It was me.
I thought the world owed me. And I had every right to manifest that rage. I had few friends then. I never wondered why. I took it as a sign that I was simply too good to be in league with mediocrity.
In truth, I was just jealous; jealous of people who were born with good looks, good fortune, good family… In a word, the whole package. What they had was what I had been trying so hard to fight for. Maybe a Mulberry bag. I would calculate how many meals I should skip until I got it. I was hangry the whole time. I let stuff define me.
But what am I really?
Does owning [X number] of Balenciaga bags make me a better person, a happy person, a person of meaning and weight? No.
You see, I live with two younger gals who can afford expensive cars and luxurious cosmetics and clothes. They dine often at posh restaurants. Every day there are packages at our doorstep to be signed. The old me could get easily jealous toward them. Now I don’t.
Because I don’t, I see beyond those materials and see who they really are. They have great manners. One gal had her parents stay over during the Chinese New Year. Her parents always cleaned up the mess after they cooked. They even bought me a new bottle of olive oil since they used “quite a bit” during their stay here. They closed the door when doing the laundry. They kept quiet when in the common area. They invited me to dine with them on Chinese New Year’s Eve. Now I see where she inherited her well-groomed manners. The other gal’s only “vice” is her loving and enjoying the best things in the world. But she also possesses the best of the heart. We share an amazingly great deal of outlooks toward life. We can talk for hours non-stop on random things.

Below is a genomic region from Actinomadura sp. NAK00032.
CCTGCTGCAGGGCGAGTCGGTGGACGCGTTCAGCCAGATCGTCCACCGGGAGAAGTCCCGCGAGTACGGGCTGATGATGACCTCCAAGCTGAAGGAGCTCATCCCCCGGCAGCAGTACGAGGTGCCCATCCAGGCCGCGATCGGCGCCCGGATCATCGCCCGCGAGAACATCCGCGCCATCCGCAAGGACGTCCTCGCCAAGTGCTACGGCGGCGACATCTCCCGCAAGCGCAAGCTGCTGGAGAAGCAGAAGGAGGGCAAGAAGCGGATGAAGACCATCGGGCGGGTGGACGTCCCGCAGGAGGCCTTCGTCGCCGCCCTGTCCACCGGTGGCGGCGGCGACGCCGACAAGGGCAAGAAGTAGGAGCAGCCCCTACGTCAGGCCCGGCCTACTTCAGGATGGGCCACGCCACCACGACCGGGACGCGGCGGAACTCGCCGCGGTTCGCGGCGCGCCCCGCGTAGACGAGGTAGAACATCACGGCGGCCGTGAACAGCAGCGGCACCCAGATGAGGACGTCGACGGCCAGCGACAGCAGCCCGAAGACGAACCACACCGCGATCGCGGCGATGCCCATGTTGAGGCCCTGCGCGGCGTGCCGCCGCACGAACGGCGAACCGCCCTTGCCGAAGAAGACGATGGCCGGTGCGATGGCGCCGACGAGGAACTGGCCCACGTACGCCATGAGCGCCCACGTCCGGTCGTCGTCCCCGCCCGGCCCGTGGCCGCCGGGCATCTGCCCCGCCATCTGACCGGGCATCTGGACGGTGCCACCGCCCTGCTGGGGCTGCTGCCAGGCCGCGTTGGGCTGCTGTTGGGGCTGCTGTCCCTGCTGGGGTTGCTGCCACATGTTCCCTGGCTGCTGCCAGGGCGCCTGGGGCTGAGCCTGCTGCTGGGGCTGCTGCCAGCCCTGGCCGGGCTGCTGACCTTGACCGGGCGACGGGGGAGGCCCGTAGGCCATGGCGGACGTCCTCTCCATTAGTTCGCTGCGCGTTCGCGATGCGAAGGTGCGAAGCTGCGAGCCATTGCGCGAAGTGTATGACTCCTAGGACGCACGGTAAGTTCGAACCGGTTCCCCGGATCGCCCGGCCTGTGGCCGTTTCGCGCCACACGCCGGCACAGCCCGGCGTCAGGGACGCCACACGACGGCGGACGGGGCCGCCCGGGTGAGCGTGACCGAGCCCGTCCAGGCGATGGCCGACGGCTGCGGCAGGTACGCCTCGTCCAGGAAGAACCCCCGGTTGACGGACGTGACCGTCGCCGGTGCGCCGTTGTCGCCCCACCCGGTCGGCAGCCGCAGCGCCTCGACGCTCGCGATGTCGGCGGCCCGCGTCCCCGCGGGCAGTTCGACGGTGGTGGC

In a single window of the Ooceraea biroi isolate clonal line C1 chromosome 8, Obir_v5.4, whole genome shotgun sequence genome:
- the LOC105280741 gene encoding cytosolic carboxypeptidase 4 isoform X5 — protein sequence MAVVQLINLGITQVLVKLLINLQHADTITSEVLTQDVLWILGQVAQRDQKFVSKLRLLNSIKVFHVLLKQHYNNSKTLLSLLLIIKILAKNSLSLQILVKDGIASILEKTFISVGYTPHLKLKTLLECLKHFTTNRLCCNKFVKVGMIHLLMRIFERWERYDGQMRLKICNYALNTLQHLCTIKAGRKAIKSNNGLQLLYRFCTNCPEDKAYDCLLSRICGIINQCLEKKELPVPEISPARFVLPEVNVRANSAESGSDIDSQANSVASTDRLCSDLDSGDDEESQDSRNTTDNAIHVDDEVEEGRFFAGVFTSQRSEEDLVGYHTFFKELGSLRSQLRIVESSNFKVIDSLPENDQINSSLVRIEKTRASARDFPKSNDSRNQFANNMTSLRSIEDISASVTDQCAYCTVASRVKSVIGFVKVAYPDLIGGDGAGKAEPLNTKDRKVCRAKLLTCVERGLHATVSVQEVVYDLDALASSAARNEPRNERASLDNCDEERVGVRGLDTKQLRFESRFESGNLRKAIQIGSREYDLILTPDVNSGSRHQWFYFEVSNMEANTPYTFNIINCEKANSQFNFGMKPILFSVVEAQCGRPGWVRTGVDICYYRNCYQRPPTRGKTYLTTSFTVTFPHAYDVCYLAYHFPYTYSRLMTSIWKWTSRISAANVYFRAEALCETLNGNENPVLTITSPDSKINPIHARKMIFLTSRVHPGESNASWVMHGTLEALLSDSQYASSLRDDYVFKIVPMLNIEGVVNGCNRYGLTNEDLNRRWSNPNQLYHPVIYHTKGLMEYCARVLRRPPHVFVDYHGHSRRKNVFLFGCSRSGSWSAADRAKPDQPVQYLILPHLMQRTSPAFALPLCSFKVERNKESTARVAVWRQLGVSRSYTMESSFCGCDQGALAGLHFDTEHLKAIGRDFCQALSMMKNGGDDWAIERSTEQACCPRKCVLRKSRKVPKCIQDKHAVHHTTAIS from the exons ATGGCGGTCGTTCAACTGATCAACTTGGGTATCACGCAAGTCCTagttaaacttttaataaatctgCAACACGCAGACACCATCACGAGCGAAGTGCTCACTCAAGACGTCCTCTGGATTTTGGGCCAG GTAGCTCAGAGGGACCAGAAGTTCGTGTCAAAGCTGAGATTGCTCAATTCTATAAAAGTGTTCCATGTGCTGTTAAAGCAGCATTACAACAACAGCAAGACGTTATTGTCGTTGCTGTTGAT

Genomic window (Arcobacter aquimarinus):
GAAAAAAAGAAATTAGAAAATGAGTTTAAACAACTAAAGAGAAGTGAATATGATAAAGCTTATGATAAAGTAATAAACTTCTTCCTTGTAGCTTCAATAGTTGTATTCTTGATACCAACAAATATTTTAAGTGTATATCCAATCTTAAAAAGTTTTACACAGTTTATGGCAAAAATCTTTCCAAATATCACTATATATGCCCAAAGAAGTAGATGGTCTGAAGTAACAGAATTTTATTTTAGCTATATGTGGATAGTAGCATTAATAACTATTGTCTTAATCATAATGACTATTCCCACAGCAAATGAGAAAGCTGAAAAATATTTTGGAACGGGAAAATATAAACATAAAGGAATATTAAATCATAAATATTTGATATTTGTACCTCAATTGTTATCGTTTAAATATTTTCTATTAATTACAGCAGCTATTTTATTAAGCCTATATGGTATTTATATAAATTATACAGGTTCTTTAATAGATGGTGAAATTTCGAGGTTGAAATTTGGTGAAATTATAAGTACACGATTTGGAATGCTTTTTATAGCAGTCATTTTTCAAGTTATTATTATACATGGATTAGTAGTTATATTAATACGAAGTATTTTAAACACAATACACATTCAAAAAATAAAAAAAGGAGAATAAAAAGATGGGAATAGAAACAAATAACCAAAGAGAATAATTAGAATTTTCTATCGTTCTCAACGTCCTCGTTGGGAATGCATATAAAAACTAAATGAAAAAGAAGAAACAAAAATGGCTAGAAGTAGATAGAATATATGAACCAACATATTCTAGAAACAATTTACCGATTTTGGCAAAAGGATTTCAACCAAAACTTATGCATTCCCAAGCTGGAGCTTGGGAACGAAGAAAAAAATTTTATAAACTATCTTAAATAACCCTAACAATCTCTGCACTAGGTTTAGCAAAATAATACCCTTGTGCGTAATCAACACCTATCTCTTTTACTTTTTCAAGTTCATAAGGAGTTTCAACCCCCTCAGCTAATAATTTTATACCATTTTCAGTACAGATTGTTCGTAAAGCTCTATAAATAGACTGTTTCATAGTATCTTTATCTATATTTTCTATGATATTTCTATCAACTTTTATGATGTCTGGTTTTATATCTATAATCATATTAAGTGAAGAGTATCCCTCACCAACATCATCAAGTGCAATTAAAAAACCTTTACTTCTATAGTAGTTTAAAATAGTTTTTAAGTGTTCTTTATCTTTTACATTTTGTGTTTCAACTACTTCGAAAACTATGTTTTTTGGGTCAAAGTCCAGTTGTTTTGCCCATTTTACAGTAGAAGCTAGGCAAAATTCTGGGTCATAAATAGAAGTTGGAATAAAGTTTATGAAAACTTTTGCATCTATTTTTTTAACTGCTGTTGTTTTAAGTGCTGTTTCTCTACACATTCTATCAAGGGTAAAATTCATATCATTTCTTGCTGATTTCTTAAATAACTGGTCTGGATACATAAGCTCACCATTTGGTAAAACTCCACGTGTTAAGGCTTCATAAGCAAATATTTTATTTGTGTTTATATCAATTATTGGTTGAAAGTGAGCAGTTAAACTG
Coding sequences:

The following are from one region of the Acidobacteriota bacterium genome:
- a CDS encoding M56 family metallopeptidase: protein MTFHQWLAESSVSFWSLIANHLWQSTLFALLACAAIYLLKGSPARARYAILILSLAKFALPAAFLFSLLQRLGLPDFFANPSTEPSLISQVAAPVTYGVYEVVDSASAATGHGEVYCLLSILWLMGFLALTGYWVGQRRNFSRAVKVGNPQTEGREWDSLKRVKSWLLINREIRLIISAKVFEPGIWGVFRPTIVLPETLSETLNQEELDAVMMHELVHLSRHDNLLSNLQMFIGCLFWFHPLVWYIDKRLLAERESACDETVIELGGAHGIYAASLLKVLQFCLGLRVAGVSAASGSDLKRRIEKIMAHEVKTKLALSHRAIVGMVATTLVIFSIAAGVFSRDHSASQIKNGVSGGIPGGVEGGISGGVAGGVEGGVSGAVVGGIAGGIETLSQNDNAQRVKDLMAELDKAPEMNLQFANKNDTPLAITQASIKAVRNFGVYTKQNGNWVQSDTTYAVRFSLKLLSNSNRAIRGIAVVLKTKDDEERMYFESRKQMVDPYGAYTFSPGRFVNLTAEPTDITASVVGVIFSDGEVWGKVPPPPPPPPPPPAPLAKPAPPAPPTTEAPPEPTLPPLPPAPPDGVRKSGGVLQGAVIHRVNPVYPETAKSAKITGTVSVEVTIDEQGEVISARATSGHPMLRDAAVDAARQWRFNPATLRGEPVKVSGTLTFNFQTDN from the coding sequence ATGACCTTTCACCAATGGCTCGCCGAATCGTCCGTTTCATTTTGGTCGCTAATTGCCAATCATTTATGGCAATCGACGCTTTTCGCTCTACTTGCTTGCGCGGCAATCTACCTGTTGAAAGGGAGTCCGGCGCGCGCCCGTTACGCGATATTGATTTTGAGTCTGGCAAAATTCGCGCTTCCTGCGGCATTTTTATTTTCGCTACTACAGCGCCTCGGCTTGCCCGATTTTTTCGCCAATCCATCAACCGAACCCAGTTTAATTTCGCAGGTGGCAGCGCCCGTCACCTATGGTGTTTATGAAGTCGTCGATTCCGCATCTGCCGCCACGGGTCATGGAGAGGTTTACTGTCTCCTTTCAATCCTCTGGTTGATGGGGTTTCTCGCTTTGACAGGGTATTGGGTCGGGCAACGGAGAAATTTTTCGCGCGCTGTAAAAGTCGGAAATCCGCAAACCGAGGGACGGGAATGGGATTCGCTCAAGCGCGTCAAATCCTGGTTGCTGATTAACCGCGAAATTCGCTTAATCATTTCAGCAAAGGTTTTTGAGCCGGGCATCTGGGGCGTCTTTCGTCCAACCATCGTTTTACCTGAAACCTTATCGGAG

Now, if I were the old me — the gal with a chip on her shoulder, could I have made friends with those two beautiful souls? Absolutely not.
Be open. People surprise you, always.
All I did was loosen up. The world hasn’t changed. Just my attitude. That is all.